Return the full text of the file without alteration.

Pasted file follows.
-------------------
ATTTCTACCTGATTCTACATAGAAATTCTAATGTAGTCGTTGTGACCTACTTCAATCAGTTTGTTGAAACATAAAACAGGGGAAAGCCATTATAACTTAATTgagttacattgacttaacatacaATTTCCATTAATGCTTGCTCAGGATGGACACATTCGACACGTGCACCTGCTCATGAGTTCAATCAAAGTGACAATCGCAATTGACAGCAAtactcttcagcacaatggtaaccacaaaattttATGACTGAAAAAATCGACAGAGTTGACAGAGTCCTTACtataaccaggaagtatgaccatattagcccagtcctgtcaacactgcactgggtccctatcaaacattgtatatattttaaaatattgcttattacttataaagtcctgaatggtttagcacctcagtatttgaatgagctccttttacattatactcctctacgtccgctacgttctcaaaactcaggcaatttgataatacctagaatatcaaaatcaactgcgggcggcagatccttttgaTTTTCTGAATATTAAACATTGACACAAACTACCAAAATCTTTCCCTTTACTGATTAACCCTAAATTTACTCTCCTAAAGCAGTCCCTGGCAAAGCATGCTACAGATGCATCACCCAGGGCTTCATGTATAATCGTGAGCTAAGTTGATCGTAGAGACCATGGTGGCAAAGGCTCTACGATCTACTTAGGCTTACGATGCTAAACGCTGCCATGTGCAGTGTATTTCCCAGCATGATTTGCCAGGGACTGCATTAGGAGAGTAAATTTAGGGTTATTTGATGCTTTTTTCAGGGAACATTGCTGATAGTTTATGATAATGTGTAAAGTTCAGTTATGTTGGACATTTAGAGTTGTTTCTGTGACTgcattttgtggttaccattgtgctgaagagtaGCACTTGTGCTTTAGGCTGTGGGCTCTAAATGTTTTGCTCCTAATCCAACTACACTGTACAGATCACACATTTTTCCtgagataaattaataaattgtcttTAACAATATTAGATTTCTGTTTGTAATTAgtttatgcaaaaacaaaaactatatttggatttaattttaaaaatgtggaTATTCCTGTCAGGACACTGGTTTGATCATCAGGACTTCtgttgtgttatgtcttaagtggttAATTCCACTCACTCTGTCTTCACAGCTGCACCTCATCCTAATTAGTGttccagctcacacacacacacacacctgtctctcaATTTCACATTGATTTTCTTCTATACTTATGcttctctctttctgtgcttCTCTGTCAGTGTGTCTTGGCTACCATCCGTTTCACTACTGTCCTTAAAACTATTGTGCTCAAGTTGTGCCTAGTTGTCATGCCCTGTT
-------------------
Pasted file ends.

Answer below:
ATTTCTACCTGATTCTACATAGAAATTCTAATGTAGTCGTTGTGACCTACTTCAATCAGTTTGTTGAAACATAAAACAGGGGAAAGCCATTATAACTTAATTgagttacattgacttaacatacaATTTCCATTAATGCTTGCTCAGGATGGACACATTCGACACGTGCACCTGCTCATGAGTTCAATCAAAGTGACAATCGCAATTGACAGCAAtactcttcagcacaatggtaaccacaaaattttATGACTGAAAAAATCGACAGAGTTGACAGAGTCCTTACtataaccaggaagtatgaccatattagcccagtcctgtcaacactgcactgggtccctatcaaacattgtatatattttaaaatattgcttattacttataaagtcctgaatggtttagcacctcagtatttgaatgagctccttttacattatactcctctacgtccgctacgttctcaaaactcaggcaatttgataatacctagaatatcaaaatcaactgcgggcggcagatccttttgaTTTTCTGAATATTAAACATTGACACAAACTACCAAAATCTTTCCCTTTACTGATTAACCCTAAATTTACTCTCCTAAAGCAGTCCCTGGCAAAGCATGCTACAGATGCATCACCCAGGGCTTCATGTATAATCGTGAGCTAAGTTGATCGTAGAGACCATGGTGGCAAAGGCTCTACGATCTACTTAGGCTTACGATGCTAAACGCTGCCATGTGCAGTGTATTTCCCAGCATGATTTGCCAGGGACTGCATTAGGAGAGTAAATTTAGGGTTATTTGATGCTTTTTTCAGGGAACATTGCTGATAGTTTATGATAATGTGTAAAGTTCAGTTATGTTGGACATTTAGAGTTGTTTCTGTGACTgcattttgtggttaccattgtgctgaagagtaGCACTTGTGCTTTAGGCTGTGGGCTCTAAATGTTTTGCTCCTAATCCAACTACACTGTACAGATCACACATTTTTCCtgagataaattaataaattgtcttTAACAATATTAGATTTCTGTTTGTAATTAgtttatgcaaaaacaaaaactatatttggatttaattttaaaaatgtggaTATTCCTGTCAGGACACTGGTTTGATCATCAGGACTTCtgttgtgttatgtcttaagtggttAATTCCACTCACTCTGTCTTCACAGCTGCACCTCATCCTAATTAGTGttccagctcacacacacacacacacctgtctctcaATTTCACATTGATTTTCTTCTATACTTATGcttctctctttctgtgcttCTCTGTCAGTGTGTCTTGGCTACCATCCGTTTCACTACTGTCCTTAAAACTATTGTGCTCAAGTTGTGCCTAGTTGTCATGCCCTGTT